Mental Health and Disabilities in the Arts: An Overview of the Discussion with Odyssey
Happy Friday everyone! I've decided to take a recent chat I did for Odyssey the Arts Initiative and transcribe it into a written format. For anyones who missed it, check out this blog post and the link to the video will also be at the bottom. A great chat was had regarding mental health and disabilities in the arts; how it affects those who might be suffering, what challenges they may face, and how others can be allies. So with that being said, lets get to it!
Q: Let's start with mental health - an ever-present crisis in the arts industry, and particularly in the music world. According to the British Charity "Help Musicians", 87 percent of musicians in the UK say that their mental health has deteriorated over the past year. 66 percent said a major factor in this was the feeling of a "lack of purpose", and 96 percent said they were worried about their financial situation generally. How can musicians, and artists, as a community, work to support each other in this mental health crisis - and the general mental health crisis plaguing the arts?
A: So let me address how it’s been during covid first, and this 66% feeling a lack of purpose. There was a post that came out in a newspaper about the five most essential jobs, and the 5 most nonessential jobs. Artists were #1 on the most nonessential jobs list. Take a second and think about how that may have affected people. Also take into consideration that it took artists to create that post in the paper. Artists have created magazines, websites, tv shows, music, graphic designs, and so on and so forth. Imagine going through quarantine without these things. With no tv to watch, or games to play, or magazines/articles to read. While the arts are not “essential” like doctors and nurses in this current climate, they are essential for the body and mind. A lack thereof can increase the mental health crisis. But this post really was a punch in the gut for many. It reminds us of how people view musicians, painters, dancers, vocalists, etc. It makes us feel as if we are unimportant, when in reality, we, and our craft, were a saving grace for many in quarantine.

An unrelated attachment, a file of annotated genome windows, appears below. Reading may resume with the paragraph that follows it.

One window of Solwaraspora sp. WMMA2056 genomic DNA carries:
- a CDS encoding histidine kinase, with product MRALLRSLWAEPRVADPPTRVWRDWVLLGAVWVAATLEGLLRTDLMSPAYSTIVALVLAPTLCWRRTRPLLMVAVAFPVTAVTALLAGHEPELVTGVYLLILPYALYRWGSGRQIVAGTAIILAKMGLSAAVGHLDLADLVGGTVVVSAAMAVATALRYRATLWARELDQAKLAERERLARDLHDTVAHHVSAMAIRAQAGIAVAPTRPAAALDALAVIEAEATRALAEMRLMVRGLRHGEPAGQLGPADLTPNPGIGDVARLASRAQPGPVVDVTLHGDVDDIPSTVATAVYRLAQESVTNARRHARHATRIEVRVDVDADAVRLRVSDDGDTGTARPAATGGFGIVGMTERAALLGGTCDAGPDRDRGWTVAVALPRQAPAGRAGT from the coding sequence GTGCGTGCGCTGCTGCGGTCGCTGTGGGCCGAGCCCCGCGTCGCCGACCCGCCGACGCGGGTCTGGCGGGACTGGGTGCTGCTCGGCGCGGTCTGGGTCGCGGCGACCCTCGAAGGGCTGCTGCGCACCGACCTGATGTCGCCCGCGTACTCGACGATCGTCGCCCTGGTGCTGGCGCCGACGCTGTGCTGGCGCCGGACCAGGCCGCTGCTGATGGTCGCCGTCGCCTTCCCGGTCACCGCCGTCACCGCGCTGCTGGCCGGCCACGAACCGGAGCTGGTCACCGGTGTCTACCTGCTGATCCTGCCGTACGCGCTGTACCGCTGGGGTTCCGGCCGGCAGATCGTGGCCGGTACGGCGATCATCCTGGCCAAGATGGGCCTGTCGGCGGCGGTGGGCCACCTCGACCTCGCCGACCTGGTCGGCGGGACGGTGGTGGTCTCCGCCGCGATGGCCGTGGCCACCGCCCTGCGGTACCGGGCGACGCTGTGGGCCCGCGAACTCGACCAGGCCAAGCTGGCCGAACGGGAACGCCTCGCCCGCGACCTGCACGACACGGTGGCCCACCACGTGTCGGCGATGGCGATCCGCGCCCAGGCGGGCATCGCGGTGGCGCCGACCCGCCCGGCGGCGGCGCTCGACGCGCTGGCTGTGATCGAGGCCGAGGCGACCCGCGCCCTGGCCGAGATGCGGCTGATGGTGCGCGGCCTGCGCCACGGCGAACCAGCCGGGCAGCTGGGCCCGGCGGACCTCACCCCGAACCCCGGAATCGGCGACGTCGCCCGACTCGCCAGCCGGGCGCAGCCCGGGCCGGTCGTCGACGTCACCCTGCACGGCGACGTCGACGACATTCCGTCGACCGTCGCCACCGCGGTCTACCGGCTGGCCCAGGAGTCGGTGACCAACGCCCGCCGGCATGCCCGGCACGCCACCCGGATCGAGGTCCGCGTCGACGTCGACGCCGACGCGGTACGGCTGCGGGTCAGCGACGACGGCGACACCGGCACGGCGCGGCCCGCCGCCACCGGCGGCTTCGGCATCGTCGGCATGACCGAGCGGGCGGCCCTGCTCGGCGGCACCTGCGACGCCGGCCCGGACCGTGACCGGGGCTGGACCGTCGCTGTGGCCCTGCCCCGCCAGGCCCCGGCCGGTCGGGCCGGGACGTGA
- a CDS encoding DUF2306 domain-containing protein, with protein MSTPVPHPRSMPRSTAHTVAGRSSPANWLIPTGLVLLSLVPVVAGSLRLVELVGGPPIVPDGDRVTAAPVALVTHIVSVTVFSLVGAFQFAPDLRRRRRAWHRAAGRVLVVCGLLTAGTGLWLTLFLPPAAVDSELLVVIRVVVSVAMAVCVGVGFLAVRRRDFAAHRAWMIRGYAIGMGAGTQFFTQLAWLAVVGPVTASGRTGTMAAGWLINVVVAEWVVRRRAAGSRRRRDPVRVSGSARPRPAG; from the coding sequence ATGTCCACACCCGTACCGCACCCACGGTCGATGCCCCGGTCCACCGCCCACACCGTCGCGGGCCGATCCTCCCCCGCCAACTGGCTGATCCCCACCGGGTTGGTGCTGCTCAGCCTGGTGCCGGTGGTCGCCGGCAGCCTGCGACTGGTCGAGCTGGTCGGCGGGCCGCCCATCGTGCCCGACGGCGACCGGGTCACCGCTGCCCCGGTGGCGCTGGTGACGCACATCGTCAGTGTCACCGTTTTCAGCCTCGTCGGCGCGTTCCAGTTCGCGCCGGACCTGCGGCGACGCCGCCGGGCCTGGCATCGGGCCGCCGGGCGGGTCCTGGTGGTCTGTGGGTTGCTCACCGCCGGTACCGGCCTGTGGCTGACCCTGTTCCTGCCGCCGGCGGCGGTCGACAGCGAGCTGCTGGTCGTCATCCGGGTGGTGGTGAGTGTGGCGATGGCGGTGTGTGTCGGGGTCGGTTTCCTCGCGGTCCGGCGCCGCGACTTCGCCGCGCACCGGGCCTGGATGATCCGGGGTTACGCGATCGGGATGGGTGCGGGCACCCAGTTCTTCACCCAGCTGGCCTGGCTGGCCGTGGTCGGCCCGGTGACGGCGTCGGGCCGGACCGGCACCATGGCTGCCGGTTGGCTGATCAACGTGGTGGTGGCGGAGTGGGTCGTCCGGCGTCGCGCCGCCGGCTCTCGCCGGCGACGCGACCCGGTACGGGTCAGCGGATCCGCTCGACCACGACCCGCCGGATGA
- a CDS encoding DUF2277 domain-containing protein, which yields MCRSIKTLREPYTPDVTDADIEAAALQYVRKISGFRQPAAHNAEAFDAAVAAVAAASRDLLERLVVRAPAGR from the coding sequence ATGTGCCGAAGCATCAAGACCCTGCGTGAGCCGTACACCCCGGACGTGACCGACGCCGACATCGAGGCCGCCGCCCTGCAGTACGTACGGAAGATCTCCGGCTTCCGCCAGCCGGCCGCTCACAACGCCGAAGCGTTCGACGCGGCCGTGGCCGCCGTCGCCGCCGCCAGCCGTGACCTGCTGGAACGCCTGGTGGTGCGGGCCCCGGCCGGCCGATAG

Now the 96% worrying about their financial situations. The arts are known for financial instability, and that’s the truth of it. It’s very difficult to obtain jobs at early ages. It requires years of training and takes entrepreneurial/business skills to create success. This is something that is overlooked in the educational system. Student’s are not always set up for success in the real world, and I personally feel like that must change.
Mental health crises can stem from multiple places in the Arts. Fears of not succeeding, lack of support, or confidence, lack of plans or a direct career path, financial instability, and even genetics! With this being said, mental health is not something to be penalized for. It’s important to check in on friends, colleagues, students, etc. to see how they’re doing. Can you offer them something? Advice (IF THEY WANT IT), a listening hear, a coffee, a shoulder to lean on? Do you have resources you can offer them? It’s important to let them know you hear them and want to help if you can. Do not pass judgement, and do not overstep.
Q: Our audiences are also a major factor and component of our communities as artists. What are some ways that they can be involved in supporting the mental health of artists?
A: Recognize that the artists they admire do suffer. That we create an enjoyable atmosphere for their entertainment. It’s always important to be kind. To not take advantage of these experiences, because of things like COVID, the performing arts can be the first thing to go. Many of us are struggling financially and emotionally. If you have the means to donate to these organizations, or orchestras such as the Metropolitan Opera, please do so. This can help alleviate some financial strain that may be playing into their struggle with mental health. We give to you what we can with music and art, and if you can even pay us with a compliment or donate a few dollars to our place of work, it’s greatly appreciated and recognized.
Q: Many high profile musicians and artists suffer from very visible disabilities - Stevie Wonder, Ray Charles, and Andrea Bocelli, for example, all suffer, or suffered, from loss of sight. There are, however, far more invisible disabilities, ones which can be difficult to discuss. How are they perceived in the arts in general?